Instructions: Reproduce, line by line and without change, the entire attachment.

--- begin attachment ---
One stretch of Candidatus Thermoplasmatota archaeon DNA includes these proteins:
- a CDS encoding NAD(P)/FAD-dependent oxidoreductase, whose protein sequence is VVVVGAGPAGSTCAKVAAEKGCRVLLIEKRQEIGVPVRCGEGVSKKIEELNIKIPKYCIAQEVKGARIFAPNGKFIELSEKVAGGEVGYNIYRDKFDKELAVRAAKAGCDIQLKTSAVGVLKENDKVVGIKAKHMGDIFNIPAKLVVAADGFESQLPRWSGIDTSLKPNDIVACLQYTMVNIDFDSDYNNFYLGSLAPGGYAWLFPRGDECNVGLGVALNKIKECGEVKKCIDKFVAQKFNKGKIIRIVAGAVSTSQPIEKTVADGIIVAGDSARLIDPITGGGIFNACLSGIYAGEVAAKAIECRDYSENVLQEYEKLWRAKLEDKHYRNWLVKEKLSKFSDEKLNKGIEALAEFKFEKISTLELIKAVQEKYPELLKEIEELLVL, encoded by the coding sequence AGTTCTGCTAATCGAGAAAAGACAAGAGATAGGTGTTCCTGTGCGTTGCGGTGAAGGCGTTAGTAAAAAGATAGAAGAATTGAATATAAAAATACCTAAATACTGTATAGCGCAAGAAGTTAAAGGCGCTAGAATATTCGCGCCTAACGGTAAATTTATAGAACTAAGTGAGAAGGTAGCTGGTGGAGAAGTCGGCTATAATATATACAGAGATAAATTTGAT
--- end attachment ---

One stretch of Candidatus Thermoplasmatota archaeon DNA includes these proteins:
- a CDS encoding NAD(P)/FAD-dependent oxidoreductase, whose protein sequence is VVVVGAGPAGSTCAKVAAEKGCRVLLIEKRQEIGVPVRCGEGVSKKIEELNIKIPKYCIAQEVKGARIFAPNGKFIELSEKVAGGEVGYNIYRDKFDKELAVRAAKAGCDIQLKTSAVGVLKENDKVVGIKAKHMGDIFNIPAKLVVAADGFESQLPRWSGIDTSLKPNDIVACLQYTMVNIDFDSDYNNFYLGSLAPGGYAWLFPRGDECNVGLGVALNKIKECGEVKKCIDKFVAQKFNKGKIIRIVAGAVSTSQPIEKTVADGIIVAGDSARLIDPITGGGIFNACLSGIYAGEVAAKAIECRDYSENVLQEYEKLWRAKLEDKHYRNWLVKEKLSKFSDEKLNKGIEALAEFKFEKISTLELIKAVQEKYPELLKEIEELLVL, encoded by the coding sequence AGTTCTGCTAATCGAGAAAAGACAAGAGATAGGTGTTCCTGTGCGTTGCGGTGAAGGCGTTAGTAAAAAGATAGAAGAATTGAATATAAAAATACCTAAATACTGTATAGCGCAAGAAGTTAAAGGCGCTAGAATATTCGCGCCTAACGGTAAATTTATAGAACTAAGTGAGAAGGTAGCTGGTGGAGAAGTCGGCTATAATATATACAGAGATAAATTTGAT